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Detention of migrants in Libya is a human rights crisis


“We are called animals and are treated as animals,” said a 16-year-old migrant boy, who was detained while traveling through Libya.

The boy described being taken by armed men in uniform to a windowless metal cell in a Tripoli detention facility, where he was held for more than a month with some 200 men, women and children from Somalia and Eritrea. There was very little ventilation, he said, many of the detainees were ill, and they were given very little food.

Dozens of other migrants recounted similar experiences during their transit through Libya, according to a report released this week by the UN Human Rights Office and the UN Support Mission in Libya (UNSMIL). Information gathered from visits to several Libyan detention facilities and from interviews with previously detained migrants who had arrived in Italy detailed abuse and violations suffered in detention centres run by the Department for Combatting Illegal Migration (DCIM).

Migrants are brought to detention facilities where there is no formal registration, no legal process, and no access to lawyers or judicial authorities, according to the report. Migrants described being detained in severely overcrowded cells, without adequate food and clean water. UNSMIL visited several detention centres where they saw large groups of migrants held in rooms so crowded there was not enough room to lie down. Many lacked access to toilets, forcing detainees to urinate and defecate in their cells. Infectious diseases, respiratory problems and malnutrition are common.

Information received by UNSMIL showed a consistent and widespread pattern of guards beating migrants. A number of those interviewed by UNSMIL had gunshot and knife injuries and visible wounds and head injuries. Women detainees reported being beaten and raped.

“This is, quite simply, a human rights crisis affecting tens of thousands of people,” said the UN High Commissioner for Human Rights Zeid Ra’ad Al Hussein. “The report serves to deepen our compassion and strengthen our resolve that the rights of migrants should be fully protected and respected.”

Recent years have seen a worrying trend towards the detention of migrants in breach of international human rights principles. The UN Refugee Agency (UNHCR) has registered about 38,000 refugees and asylum seekers in Libya. The total number of migrants, refugees and asylum seekers is believed to be much higher.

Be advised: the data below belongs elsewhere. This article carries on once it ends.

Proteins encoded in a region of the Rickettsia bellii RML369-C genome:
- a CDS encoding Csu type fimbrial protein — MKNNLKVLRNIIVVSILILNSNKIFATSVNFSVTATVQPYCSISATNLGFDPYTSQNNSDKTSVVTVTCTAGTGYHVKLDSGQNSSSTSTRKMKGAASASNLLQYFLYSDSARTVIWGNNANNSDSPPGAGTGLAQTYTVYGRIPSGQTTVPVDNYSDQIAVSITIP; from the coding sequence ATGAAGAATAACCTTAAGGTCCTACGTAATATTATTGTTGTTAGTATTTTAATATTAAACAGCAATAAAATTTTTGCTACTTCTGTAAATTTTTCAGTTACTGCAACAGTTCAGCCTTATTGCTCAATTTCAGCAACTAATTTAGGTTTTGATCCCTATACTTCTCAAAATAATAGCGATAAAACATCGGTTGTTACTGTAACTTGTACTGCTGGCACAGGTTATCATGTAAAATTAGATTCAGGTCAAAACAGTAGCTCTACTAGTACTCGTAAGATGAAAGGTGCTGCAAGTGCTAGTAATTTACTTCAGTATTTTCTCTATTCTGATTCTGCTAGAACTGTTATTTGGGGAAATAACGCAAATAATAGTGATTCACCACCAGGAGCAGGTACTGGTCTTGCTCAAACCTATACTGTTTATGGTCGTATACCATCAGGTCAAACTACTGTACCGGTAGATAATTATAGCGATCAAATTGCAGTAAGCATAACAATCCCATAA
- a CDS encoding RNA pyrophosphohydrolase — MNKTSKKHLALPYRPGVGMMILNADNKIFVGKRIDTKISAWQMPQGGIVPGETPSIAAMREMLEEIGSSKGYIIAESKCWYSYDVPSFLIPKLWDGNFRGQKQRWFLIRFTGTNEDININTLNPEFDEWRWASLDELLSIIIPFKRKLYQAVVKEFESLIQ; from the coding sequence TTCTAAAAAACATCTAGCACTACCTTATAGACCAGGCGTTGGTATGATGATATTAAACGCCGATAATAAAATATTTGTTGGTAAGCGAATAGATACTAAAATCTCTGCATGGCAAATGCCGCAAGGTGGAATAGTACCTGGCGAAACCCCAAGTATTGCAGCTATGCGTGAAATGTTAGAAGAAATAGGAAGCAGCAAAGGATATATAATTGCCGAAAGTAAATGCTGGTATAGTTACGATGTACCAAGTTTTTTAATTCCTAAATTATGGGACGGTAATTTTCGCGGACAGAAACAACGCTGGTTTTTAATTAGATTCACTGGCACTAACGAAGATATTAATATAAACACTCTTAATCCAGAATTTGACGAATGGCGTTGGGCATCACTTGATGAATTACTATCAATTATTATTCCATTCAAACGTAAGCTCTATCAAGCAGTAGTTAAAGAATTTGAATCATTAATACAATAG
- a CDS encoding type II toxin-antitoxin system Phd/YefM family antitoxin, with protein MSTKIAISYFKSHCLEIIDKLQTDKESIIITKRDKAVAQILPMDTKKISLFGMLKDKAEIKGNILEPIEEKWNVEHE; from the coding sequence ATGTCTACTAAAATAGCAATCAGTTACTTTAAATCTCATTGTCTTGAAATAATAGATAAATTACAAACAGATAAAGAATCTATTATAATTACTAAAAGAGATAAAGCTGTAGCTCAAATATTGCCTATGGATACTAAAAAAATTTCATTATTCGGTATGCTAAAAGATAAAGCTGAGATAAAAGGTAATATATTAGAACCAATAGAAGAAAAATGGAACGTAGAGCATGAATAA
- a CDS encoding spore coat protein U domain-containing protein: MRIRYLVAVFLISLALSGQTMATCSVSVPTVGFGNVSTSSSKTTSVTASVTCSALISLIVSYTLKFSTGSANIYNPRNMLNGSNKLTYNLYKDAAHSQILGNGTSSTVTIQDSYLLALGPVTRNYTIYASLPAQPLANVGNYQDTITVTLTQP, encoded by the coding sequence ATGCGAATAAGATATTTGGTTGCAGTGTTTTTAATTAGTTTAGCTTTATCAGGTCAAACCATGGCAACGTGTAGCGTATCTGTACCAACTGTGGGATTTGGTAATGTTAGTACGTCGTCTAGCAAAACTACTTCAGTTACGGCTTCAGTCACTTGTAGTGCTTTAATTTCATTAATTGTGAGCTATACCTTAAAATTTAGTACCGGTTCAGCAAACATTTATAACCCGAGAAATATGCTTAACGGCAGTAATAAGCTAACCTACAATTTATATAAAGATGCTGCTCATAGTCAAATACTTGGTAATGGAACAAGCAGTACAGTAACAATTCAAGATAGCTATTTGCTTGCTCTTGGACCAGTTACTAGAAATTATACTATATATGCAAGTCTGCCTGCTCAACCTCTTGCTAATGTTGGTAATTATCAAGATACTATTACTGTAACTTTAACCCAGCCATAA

“Arbitrary deprivation of liberty is a human rights violation,” Zeid said at a recent panel discussion of the OHCHR Working Group on Arbitrary Detention.

The report calls on Libyan authorities to immediately release the most vulnerable migrants, to end the arbitrary detention of all migrants and to amend Libyan legislation to decriminalize irregular migration.

Migrants reported being subjected to torture, forced labour and sexual violence by traffickers, criminal gangs and armed groups who control the migration flow through the country. Some said they had been held in “connection houses,” where they were forced to work as payment for their transport and subject to rape and beatings. UNSMIL also received reports that some State employees and local officials have participated in smuggling and trafficking activities.

The report urged Libyan authorities and the international community to address urgently the human rights crisis affecting migrants in transit, emphasizing that both countries of origin and destination must play an equal role in addressing the crisis.

“Libya must acknowledge that migrants are being abused,” said Martin Kobler, head of UNSMIL and the UN Secretary General’s Special Representative for Libya. “But addressing migration is not only Libya’s responsibility. Countries of origin and destination also need to play their part.”

15 December 2016

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